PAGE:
I am making a game engine with C++ and OpenGL. Currently I'm stuck making the asset explorer. I would like to be able to import assets into an engine project and then when I open the project just use them in various game scenes (like in Unity). However the only thing I am doing right now is loading everything from the 'Assets' folder of the opened editor project. That is incredibly slow even when done asynchronously with multithreading. I don't understand how does Unity load assets so fast. I've noticed that it takes a while to import the assets for the first time but then it's very fast anytime you open the project after the first import. Is there any way to cache loaded assets? And should I generate all the buffers for OpenGL right on the asset import or should I wait for the asset to be 'used'?

Unity's asset explorer: enter image description here

All imported assets can be inspected like that, and then you can use them in the scenes (for example drag and drop a model into the scene): enter image description here

  • \$\begingroup\$ Two hints: 1) Peek inside the Unity Library folder sometime to see how it's pre-digested its imported assets into forms it can work with faster 2) Just because you can see a file in Unity's explorer doesn't strictly mean the whole thing is already loaded in memory, only enough to display the icon (the rest can wait until you actually click on the asset or open a scene that references it) \$\endgroup\$
    – DMGregory
    Aug 2, 2019 at 11:49
  • \$\begingroup\$ Thank you for the great hints! As I looked into the library folder, I saw the .info files and stumbled upon this link when I tried to google what they were docs.unity3d.com/Manual/BehindtheScenes.html . I'm thinking of loading the asset's by loading their preview images, and then once they are inspected or used, I load them into memory completley. I am worried that it might be too slow because it takes some time to load a model especially if it has many triangles. Is there any better way of doing it? \$\endgroup\$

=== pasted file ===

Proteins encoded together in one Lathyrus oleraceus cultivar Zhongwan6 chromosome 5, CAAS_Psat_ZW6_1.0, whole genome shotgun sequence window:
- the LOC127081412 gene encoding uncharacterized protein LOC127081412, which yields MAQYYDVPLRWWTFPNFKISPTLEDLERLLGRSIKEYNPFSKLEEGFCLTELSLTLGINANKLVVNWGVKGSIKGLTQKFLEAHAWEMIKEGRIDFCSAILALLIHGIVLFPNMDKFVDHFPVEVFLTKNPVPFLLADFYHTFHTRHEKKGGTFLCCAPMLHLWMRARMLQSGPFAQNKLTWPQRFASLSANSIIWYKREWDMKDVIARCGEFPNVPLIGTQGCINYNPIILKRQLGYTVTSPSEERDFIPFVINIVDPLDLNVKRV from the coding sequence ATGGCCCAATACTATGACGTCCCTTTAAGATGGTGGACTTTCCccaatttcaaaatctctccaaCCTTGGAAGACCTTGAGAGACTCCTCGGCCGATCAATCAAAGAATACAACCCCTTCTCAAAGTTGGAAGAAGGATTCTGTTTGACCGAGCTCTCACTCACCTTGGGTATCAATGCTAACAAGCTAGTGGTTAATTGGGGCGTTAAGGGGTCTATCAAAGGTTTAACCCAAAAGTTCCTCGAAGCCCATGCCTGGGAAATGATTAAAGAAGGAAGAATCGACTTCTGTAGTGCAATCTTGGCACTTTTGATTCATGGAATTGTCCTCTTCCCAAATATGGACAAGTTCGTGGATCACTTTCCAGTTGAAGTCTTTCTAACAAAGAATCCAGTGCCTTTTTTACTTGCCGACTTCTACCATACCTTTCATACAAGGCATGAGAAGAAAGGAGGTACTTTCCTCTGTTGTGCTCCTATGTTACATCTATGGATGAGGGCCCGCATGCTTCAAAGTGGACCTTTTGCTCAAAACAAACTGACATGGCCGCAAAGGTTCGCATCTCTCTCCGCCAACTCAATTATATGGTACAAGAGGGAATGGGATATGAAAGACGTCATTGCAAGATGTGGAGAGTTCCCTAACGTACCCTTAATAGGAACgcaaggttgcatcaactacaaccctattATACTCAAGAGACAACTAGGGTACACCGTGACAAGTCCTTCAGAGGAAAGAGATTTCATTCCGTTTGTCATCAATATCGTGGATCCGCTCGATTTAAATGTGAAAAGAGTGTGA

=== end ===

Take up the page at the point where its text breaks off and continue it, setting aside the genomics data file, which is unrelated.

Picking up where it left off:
– Cantica
    Aug 2, 2019 at 12:19
  • \$\begingroup\$ The biggest mesh Unity can load as one piece is 65 thousand vertices. Assuming a position, texture coordinate, normal, and tangent for each that's 44 bytes per vertex, plus about another 65 K for the triangle indices, or about 2.8 MB of data total. Getting just a few megabytes off disk and into your GPU buffers is not likely to take long enough to cause a problem if you're just doing a straight read. Have you measured a big slowdown here? What step in the process seems to be slowest? Maybe that's a step you can do up-front during the data baking phase, rather than on demand. \$\endgroup\$
    – DMGregory
    Aug 2, 2019 at 13:00
  • \$\begingroup\$ It's seems to be fine loading the object on Inspection. I was actually using a huge model for testing (which performed acceptably considering it's size). Thank you again for the great answers! \$\endgroup\$
    – Cantica
    Aug 2, 2019 at 13:10
  • \$\begingroup\$ I was just giving hints — you're the one doing the work of implementing them as a solution. ;) If you have an approach that's solving your problem, please write it up as an Answer to share with other devs. :) \$\endgroup\$